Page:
Brig. Gen. HARTMANN: And the president of the United States has confirmed and reconfirmed that the United States does not engage in torture. Any statements obtained by torture are simply inadmissible in these tribunals. It's clear as can be. It's spelled out in black and white. To the extent that there is an issue with regard to the method by which evidence was obtained, and that's a matter of evidence admissibility, Neal, the court will decide that.
The defense will make their arguments. The prosecution will make their arguments in open court. They will argue before the judge on the facts, the law, the evidence, and the judge will decide whether that evidence fits within the rules that are prescribed by this proceeding. And he will either admit it or exclude it.
CONAN: And the...
Brig. Gen. HARTMANN: That, by the way, is what we call a trial. And that's the fairness of this system. Because a trial in America, a trial in any place, is a clash of ideas, a clash of fact, a clash of law, a clash of view, and we allow that clash to occur with every ounce of both side's energy, and enthusiasm, and intensity, and out of that comes what we think is the best result.
CONAN: General Hartmann, stay on the line, if you would. We have to take a short break. We'll hear more from him in just a moment on the prosecution's case. Plus, in a few minutes, we'll be hearing from the other side, and Jackie Northam is still with us here in the studio. If you'd like to join the conversation about the upcoming trials of five men accused of the crimes of 9/11, give us a call, 800-989-8255. Email us, firstname.lastname@example.org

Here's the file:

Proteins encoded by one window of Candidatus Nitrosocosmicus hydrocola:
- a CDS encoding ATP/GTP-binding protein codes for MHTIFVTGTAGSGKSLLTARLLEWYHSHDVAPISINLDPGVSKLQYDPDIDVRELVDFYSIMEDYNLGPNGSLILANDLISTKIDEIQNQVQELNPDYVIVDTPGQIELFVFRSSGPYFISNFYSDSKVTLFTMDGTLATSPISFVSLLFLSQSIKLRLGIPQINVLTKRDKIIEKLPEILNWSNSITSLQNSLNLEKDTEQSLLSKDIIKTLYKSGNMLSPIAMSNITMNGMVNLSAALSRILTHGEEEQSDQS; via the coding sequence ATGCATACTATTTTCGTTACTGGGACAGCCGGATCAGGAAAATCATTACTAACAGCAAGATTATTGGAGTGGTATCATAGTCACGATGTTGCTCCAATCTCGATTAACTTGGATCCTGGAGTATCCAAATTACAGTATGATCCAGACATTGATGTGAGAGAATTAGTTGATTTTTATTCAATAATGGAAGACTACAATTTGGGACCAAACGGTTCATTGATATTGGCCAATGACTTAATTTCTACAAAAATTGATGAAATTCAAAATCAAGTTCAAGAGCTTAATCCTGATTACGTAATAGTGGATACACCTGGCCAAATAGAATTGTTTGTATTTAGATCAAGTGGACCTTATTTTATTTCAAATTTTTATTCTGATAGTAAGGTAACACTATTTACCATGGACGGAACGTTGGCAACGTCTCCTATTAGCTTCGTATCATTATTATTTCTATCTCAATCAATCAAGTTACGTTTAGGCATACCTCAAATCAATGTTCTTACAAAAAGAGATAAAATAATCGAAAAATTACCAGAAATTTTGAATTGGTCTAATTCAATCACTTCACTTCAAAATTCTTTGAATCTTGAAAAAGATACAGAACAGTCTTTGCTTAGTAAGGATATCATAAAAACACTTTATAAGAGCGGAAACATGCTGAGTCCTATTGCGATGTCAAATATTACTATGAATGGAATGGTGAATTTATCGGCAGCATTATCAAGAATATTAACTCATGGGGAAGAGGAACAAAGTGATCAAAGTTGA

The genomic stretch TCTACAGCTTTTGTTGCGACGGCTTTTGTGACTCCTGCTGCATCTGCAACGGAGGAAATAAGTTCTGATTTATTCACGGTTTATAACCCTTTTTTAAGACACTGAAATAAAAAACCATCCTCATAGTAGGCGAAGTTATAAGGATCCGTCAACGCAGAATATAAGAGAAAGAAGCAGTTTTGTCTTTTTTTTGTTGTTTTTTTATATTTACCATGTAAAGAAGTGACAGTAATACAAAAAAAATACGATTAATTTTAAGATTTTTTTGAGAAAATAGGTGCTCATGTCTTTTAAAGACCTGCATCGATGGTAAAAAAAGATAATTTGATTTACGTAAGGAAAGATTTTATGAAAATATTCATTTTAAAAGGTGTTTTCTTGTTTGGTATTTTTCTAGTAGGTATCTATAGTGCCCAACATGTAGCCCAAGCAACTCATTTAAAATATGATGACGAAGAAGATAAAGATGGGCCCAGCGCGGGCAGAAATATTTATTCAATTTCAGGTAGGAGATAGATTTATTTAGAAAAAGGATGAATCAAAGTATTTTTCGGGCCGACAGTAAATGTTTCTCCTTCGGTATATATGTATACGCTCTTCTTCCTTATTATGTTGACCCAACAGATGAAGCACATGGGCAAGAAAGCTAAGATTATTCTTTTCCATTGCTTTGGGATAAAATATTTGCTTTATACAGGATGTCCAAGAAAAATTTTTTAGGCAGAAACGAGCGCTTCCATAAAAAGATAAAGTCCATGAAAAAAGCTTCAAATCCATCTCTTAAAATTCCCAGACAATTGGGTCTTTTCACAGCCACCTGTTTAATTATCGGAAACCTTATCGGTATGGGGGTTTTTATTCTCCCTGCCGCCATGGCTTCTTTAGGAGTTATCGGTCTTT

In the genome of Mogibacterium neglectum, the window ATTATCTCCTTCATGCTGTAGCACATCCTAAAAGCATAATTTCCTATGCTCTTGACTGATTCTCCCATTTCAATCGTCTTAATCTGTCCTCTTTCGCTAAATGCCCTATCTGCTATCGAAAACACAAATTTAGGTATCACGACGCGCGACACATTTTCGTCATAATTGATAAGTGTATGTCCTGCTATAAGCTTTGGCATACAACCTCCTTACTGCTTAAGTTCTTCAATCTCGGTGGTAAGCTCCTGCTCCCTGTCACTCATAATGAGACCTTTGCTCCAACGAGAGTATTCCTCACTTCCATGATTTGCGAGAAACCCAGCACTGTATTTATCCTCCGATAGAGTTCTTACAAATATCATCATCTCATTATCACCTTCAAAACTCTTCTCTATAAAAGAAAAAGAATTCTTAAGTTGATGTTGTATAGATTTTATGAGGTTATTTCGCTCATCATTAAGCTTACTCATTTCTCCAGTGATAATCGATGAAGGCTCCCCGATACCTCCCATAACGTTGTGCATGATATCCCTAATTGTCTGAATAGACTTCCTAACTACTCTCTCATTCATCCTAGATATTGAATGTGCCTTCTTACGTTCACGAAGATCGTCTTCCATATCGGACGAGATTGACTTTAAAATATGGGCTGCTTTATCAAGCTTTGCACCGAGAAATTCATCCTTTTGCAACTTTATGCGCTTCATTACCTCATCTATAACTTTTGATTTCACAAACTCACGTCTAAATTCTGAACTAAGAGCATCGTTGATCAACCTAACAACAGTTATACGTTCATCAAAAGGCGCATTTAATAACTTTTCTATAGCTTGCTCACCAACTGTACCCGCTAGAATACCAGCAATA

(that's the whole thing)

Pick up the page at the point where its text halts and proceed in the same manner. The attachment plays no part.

I'm Neal Conan. It's Talk of the Nation from NPR News.
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CONAN: This is Talk of the Nation. I'm Neal Conan in Washington. On Thursday, five men charged with organizing the attacks of 9/11 will be formally arranged - arraigned, excuse me - at Guantanamo Bay in Cuba. They include Khalid Sheikh Mohammed, the alleged mastermind. Some see as an opportunity for justice. Defense attorneys argue there will be no opportunity for justice in the military tribunal system.
Our guests are NPR national security correspondent, Jackie Northam, also with us, Brigadier General Thomas Hartmann. In a moment, we'll hear from the other side. If you have questions about the military commissions at Guantanamo Bay, give us a call. Our number is 800-989-8255, email is email@example.com
, and you can read what other listeners have to say on our blog at npr.org/blogofthenation. And let's see if we can get a caller on the line, and this is Evan, and Evan's with us from Pinedale in Wyoming.
EVAN (Caller): Hi there.
EVAN: Thank you for taking the call.
CONAN: Yes, go ahead.
EVAN: I guess, really, my point is, and I'm an attorney, that I think we're putting a lot of apples before the cart. The basic fundamental structure of a legal system is the credibility that it has with the people. And we have to remember that this tribunal involves international suspects, and it involves all the citizens of those countries. And right now, I think all these very technical arguments about procedural rules are really lost on all of these folks.
What they're looking at is really the history of the conduct of this administration in the pursuit of this war. And so, I really have to - and I really can't speak for these people, because I'm an American, but my impression is that this result may not sit too well, or at least how it's going about, with a lot of folks in these countries. And that's a very - that's basically the fundamental guarantee of law is that this is a credible process.
CONAN: Yeah, not merely justice, but that it be perceived as justice. General Hartmann?
Brig. Gen. HARTMANN: I fully agree with you, Evan. The fundamental guarantee of this process is that it is not simply a theoretical guarantee of justice, but it's a real guarantee of justice and fairness. And perhaps some of the cases have fallen below the radar screen, but the Hamdan case is another case that is ongoing. The 9/11 case will go into the arraignments later this week.